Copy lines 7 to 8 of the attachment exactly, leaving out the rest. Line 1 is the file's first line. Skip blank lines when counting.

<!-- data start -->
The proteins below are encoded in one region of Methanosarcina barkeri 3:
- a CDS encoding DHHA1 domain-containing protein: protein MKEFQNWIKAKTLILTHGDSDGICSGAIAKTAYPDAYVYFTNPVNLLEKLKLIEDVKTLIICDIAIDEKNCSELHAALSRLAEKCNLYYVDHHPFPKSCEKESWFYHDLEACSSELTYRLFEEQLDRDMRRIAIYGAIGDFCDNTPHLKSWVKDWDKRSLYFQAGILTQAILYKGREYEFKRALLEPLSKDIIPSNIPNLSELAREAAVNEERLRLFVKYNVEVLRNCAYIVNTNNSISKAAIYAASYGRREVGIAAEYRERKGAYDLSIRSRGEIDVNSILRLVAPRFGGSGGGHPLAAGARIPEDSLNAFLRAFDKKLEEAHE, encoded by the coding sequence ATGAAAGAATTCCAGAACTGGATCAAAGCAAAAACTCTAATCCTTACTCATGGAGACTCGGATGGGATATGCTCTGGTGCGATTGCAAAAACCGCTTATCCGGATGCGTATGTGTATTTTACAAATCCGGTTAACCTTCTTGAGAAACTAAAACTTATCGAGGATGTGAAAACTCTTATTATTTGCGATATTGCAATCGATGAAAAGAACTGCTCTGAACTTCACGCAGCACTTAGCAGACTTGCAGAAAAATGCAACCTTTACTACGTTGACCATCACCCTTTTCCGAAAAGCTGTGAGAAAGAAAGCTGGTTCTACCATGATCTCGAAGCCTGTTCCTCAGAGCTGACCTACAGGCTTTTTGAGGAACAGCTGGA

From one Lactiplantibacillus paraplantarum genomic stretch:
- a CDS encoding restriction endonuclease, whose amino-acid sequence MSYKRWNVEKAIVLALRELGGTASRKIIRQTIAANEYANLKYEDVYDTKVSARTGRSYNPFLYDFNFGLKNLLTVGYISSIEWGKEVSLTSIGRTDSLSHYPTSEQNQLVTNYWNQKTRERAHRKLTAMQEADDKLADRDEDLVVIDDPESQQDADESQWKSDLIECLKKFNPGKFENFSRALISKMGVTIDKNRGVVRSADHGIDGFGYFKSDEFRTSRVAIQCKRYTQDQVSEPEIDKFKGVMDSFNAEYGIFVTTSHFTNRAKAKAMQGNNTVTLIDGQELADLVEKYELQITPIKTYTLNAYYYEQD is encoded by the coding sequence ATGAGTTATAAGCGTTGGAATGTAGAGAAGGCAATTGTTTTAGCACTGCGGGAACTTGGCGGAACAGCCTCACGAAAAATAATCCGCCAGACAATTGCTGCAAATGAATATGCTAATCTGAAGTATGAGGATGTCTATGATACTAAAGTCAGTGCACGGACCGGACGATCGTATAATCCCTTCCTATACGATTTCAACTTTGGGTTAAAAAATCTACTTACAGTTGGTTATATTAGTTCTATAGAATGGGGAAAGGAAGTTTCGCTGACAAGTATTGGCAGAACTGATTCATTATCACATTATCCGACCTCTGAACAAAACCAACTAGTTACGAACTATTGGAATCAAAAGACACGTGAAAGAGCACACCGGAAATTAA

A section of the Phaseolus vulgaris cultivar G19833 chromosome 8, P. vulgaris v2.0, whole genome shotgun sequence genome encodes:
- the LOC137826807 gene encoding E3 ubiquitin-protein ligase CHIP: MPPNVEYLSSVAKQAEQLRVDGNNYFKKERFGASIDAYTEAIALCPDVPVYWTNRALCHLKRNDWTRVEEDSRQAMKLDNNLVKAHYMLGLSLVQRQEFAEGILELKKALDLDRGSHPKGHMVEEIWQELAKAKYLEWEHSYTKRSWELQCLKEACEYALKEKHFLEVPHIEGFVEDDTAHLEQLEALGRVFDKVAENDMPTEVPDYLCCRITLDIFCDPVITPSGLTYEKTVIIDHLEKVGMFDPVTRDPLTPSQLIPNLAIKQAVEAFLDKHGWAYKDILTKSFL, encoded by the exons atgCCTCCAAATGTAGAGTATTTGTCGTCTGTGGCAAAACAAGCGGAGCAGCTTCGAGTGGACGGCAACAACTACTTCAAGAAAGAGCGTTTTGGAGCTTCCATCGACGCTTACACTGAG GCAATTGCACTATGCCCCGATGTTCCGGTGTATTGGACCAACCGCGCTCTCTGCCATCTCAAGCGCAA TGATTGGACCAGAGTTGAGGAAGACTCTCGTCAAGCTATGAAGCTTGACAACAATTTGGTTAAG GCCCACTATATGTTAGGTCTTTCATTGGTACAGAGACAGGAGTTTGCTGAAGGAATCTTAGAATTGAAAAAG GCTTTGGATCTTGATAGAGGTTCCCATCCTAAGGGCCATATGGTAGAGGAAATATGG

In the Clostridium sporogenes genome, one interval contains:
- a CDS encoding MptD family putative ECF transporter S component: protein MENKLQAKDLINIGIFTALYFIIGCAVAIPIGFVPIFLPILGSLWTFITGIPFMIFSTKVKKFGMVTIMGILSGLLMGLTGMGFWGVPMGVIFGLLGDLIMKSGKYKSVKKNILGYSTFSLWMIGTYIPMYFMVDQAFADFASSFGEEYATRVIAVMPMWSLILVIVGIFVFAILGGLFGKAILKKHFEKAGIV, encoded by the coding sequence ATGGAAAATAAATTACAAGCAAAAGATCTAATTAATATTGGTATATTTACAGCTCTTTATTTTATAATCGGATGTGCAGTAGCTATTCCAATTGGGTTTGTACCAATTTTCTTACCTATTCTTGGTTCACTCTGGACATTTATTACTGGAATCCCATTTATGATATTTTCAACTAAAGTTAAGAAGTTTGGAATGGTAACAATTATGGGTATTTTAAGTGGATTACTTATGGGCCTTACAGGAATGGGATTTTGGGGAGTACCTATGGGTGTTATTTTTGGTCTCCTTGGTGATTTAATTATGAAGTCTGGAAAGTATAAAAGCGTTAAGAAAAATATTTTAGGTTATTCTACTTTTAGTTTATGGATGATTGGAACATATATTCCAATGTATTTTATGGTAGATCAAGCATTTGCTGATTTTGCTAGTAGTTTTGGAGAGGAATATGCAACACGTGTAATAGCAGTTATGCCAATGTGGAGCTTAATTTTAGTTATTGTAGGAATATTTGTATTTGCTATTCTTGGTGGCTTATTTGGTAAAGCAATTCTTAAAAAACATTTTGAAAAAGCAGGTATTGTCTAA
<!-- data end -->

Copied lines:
In the Clostridium sporogenes genome, one interval contains:
- a CDS encoding MptD family putative ECF transporter S component: protein MENKLQAKDLINIGIFTALYFIIGCAVAIPIGFVPIFLPILGSLWTFITGIPFMIFSTKVKKFGMVTIMGILSGLLMGLTGMGFWGVPMGVIFGLLGDLIMKSGKYKSVKKNILGYSTFSLWMIGTYIPMYFMVDQAFADFASSFGEEYATRVIAVMPMWSLILVIVGIFVFAILGGLFGKAILKKHFEKAGIV, encoded by the coding sequence ATGGAAAATAAATTACAAGCAAAAGATCTAATTAATATTGGTATATTTACAGCTCTTTATTTTATAATCGGATGTGCAGTAGCTATTCCAATTGGGTTTGTACCAATTTTCTTACCTATTCTTGGTTCACTCTGGACATTTATTACTGGAATCCCATTTATGATATTTTCAACTAAAGTTAAGAAGTTTGGAATGGTAACAATTATGGGTATTTTAAGTGGATTACTTATGGGCCTTACAGGAATGGGATTTTGGGGAGTACCTATGGGTGTTATTTTTGGTCTCCTTGGTGATTTAATTATGAAGTCTGGAAAGTATAAAAGCGTTAAGAAAAATATTTTAGGTTATTCTACTTTTAGTTTATGGATGATTGGAACATATATTCCAATGTATTTTATGGTAGATCAAGCATTTGCTGATTTTGCTAGTAGTTTTGGAGAGGAATATGCAACACGTGTAATAGCAGTTATGCCAATGTGGAGCTTAATTTTAGTTATTGTAGGAATATTTGTATTTGCTATTCTTGGTGGCTTATTTGGTAAAGCAATTCTTAAAAAACATTTTGAAAAAGCAGGTATTGTCTAA